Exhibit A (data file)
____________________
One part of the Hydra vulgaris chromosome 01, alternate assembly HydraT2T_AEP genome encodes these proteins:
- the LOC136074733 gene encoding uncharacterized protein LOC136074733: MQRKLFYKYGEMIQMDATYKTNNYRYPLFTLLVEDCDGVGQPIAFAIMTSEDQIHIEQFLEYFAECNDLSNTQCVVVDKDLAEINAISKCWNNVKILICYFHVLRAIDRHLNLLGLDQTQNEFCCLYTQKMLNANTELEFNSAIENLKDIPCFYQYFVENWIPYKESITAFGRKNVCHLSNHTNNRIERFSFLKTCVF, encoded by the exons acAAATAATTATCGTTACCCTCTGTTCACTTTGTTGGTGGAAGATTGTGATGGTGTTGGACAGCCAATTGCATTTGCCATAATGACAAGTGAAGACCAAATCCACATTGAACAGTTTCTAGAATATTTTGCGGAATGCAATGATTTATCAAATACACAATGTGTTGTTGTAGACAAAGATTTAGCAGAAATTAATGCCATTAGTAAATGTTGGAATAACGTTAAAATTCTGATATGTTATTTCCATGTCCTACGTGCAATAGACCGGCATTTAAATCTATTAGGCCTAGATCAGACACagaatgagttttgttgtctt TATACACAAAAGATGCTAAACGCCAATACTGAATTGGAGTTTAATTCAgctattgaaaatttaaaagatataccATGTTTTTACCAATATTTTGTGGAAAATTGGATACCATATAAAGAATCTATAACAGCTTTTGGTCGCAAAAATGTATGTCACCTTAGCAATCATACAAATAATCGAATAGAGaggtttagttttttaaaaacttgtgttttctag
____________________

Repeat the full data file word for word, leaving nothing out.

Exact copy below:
One part of the Hydra vulgaris chromosome 01, alternate assembly HydraT2T_AEP genome encodes these proteins:
- the LOC136074733 gene encoding uncharacterized protein LOC136074733: MQRKLFYKYGEMIQMDATYKTNNYRYPLFTLLVEDCDGVGQPIAFAIMTSEDQIHIEQFLEYFAECNDLSNTQCVVVDKDLAEINAISKCWNNVKILICYFHVLRAIDRHLNLLGLDQTQNEFCCLYTQKMLNANTELEFNSAIENLKDIPCFYQYFVENWIPYKESITAFGRKNVCHLSNHTNNRIERFSFLKTCVF, encoded by the exons acAAATAATTATCGTTACCCTCTGTTCACTTTGTTGGTGGAAGATTGTGATGGTGTTGGACAGCCAATTGCATTTGCCATAATGACAAGTGAAGACCAAATCCACATTGAACAGTTTCTAGAATATTTTGCGGAATGCAATGATTTATCAAATACACAATGTGTTGTTGTAGACAAAGATTTAGCAGAAATTAATGCCATTAGTAAATGTTGGAATAACGTTAAAATTCTGATATGTTATTTCCATGTCCTACGTGCAATAGACCGGCATTTAAATCTATTAGGCCTAGATCAGACACagaatgagttttgttgtctt TATACACAAAAGATGCTAAACGCCAATACTGAATTGGAGTTTAATTCAgctattgaaaatttaaaagatataccATGTTTTTACCAATATTTTGTGGAAAATTGGATACCATATAAAGAATCTATAACAGCTTTTGGTCGCAAAAATGTATGTCACCTTAGCAATCATACAAATAATCGAATAGAGaggtttagttttttaaaaacttgtgttttctag